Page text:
The coils of the present invention can be characterized as being compact, air cored, and larger than a person's head. Furthermore, the axial length of the coil is minimal and the inside diameter is maximal, typically approaching the outside diameter. The above characteristics lead us to formulate the following equation describing the magnetic flux density for the coils in the present invention: ##EQU2## where: B is the magnetic field density;
u0 is the permeability of free space equal to 4π×10-10 henries per meter;
i is the current in amperes;
z is the distance from coil center to magnet center; and
r is the radius of the coil.
Using computer simulation, the prior art in-the-canal coils were compared to the loop coils of the present invention. The results indicated that adequate magnet vibrations could be achieved at distances considerably further than those of the prior art-close proximity electromagnetic coils. This is shown in FIG. 10 where an example of each of the two coils in the comparison is plotted in terms of its expected equivalent sound pressure level versus distance. A typical small coil is 5 mm in diameter with a current consumption of 5 mA peak. The loop coil is about 25 cm in diameter and consumes about 1 Amp peak. Although the current consumption in the loop coil was considerably larger than that of the small coil, this represents a realistic power source availability since larger batteries and other power sources which are available can conceivably be used with electromagnetic systems that are outside of the ear. On the other hand, ear level electromagnetic hearing systems can only accommodate batteries that, compared to the present invention, are relatively much smaller.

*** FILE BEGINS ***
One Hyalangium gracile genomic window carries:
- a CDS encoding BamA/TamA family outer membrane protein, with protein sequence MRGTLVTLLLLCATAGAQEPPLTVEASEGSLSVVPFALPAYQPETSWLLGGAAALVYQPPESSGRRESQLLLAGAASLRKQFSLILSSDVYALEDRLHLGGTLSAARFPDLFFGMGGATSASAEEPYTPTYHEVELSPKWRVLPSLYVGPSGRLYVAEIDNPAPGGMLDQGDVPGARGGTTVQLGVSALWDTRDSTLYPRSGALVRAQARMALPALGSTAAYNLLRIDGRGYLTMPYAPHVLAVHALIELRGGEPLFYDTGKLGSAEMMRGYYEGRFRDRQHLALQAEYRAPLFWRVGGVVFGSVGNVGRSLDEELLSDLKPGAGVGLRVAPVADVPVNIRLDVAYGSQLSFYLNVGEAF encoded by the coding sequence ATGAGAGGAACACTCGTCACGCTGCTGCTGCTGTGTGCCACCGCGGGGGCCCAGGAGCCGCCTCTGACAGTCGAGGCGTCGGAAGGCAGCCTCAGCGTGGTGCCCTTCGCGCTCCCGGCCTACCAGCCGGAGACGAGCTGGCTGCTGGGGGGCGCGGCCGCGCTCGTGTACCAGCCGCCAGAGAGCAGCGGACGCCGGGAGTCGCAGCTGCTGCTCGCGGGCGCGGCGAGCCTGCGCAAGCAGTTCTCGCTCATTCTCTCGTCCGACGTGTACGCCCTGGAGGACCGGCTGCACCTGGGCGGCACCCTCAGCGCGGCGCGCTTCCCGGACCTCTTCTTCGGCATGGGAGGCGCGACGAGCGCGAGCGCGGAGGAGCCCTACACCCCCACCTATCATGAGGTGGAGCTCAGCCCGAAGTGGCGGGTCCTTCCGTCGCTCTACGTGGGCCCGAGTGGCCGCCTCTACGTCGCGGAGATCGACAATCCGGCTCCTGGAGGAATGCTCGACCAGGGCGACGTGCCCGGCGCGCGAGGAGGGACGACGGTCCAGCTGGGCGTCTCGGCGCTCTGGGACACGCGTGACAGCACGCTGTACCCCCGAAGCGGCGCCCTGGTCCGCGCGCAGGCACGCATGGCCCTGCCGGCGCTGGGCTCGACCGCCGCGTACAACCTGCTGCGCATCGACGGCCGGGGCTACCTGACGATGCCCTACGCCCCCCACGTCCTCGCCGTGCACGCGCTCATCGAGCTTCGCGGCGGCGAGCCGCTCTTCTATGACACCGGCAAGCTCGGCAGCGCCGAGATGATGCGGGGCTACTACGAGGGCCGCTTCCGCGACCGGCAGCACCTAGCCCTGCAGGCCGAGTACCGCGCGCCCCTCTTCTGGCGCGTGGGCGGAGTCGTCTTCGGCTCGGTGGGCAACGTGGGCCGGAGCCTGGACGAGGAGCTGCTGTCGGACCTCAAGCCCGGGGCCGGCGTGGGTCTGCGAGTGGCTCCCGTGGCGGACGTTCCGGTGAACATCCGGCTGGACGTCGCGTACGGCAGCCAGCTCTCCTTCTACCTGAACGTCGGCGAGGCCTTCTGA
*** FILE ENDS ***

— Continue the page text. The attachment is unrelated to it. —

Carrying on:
This realization led to the development of a prototype system, which is incorporated into one embodiment of the inconspicuous hearing system of the current invention as shown schematically in FIG. 1. In FIG. 1, transducer assembly 10 is supported on tympanic membrane 12 in the ear canal 14 of an individual 16. Individual 16 wears receiver/amplifier unit 18. In one embodiment of the current invention, receiver/amplifier unit 18 may be a hand held FM receiver operating at 6 volts. In an alternate embodiment of the current invention, receiver/amplifier unit 18 may be a microphone/amplifier connected to a coil. Individual 16 in FIG. 1 wears coil 20 that is connected to receiver/amplifier unit 18.
In operation, FM radio frequency signals 22 from a wireless FM transmitter 24 of any suitable type known in the art are detected at FM receiver/amplifier unit 18. Receiver/amplifier unit 18, which may also be of any suitable type known in the art, in turn causes coil 20 to transmit magnetic field 26 corresponding to said audio signals. Remote transducer assembly 10 vibrates in response to magnetic field 26, thus causing vibrations to be experienced at tympanic membrane 12 to which transducer assembly 10 is attached. The result is that individual 16 perceives the audio-encoded FM radio frequency signals 22 as sounds.